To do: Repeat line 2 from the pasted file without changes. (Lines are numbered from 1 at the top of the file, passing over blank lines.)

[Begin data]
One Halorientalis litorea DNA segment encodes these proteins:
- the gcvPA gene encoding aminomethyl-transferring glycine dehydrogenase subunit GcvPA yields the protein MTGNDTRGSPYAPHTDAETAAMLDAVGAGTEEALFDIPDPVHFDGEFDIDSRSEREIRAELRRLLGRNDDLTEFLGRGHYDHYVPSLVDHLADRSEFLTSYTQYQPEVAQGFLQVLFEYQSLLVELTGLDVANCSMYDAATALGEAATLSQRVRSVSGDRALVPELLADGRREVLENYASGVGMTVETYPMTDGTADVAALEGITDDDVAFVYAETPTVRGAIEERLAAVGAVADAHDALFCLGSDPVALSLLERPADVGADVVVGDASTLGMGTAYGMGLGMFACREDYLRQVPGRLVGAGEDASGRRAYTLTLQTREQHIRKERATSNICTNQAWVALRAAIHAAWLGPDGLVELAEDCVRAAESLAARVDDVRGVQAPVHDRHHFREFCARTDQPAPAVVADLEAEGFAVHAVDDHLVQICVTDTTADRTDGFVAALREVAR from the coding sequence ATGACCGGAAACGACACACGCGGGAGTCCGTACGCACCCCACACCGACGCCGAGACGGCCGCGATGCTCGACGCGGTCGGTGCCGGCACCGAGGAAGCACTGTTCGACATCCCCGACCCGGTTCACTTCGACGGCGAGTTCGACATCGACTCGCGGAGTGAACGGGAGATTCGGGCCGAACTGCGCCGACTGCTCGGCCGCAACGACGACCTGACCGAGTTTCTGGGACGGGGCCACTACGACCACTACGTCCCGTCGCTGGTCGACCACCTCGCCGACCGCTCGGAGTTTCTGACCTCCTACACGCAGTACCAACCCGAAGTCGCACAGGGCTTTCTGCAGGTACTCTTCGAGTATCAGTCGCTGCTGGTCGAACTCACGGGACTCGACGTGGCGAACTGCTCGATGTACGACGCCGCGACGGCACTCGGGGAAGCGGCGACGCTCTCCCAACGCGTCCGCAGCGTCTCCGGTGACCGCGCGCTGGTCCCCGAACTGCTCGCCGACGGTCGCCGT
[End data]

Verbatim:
- the gcvPA gene encoding aminomethyl-transferring glycine dehydrogenase subunit GcvPA yields the protein MTGNDTRGSPYAPHTDAETAAMLDAVGAGTEEALFDIPDPVHFDGEFDIDSRSEREIRAELRRLLGRNDDLTEFLGRGHYDHYVPSLVDHLADRSEFLTSYTQYQPEVAQGFLQVLFEYQSLLVELTGLDVANCSMYDAATALGEAATLSQRVRSVSGDRALVPELLADGRREVLENYASGVGMTVETYPMTDGTADVAALEGITDDDVAFVYAETPTVRGAIEERLAAVGAVADAHDALFCLGSDPVALSLLERPADVGADVVVGDASTLGMGTAYGMGLGMFACREDYLRQVPGRLVGAGEDASGRRAYTLTLQTREQHIRKERATSNICTNQAWVALRAAIHAAWLGPDGLVELAEDCVRAAESLAARVDDVRGVQAPVHDRHHFREFCARTDQPAPAVVADLEAEGFAVHAVDDHLVQICVTDTTADRTDGFVAALREVAR from the coding sequence ATGACCGGAAACGACACACGCGGGAGTCCGTACGCACCCCACACCGACGCCGAGACGGCCGCGATGCTCGACGCGGTCGGTGCCGGCACCGAGGAAGCACTGTTCGACATCCCCGACCCGGTTCACTTCGACGGCGAGTTCGACATCGACTCGCGGAGTGAACGGGAGATTCGGGCCGAACTGCGCCGACTGCTCGGCCGCAACGACGACCTGACCGAGTTTCTGGGACGGGGCCACTACGACCACTACGTCCCGTCGCTGGTCGACCACCTCGCCGACCGCTCGGAGTTTCTGACCTCCTACACGCAGTACCAACCCGAAGTCGCACAGGGCTTTCTGCAGGTACTCTTCGAGTATCAGTCGCTGCTGGTCGAACTCACGGGACTCGACGTGGCGAACTGCTCGATGTACGACGCCGCGACGGCACTCGGGGAAGCGGCGACGCTCTCCCAACGCGTCCGCAGCGTCTCCGGTGACCGCGCGCTGGTCCCCGAACTGCTCGCCGACGGTCGCCGT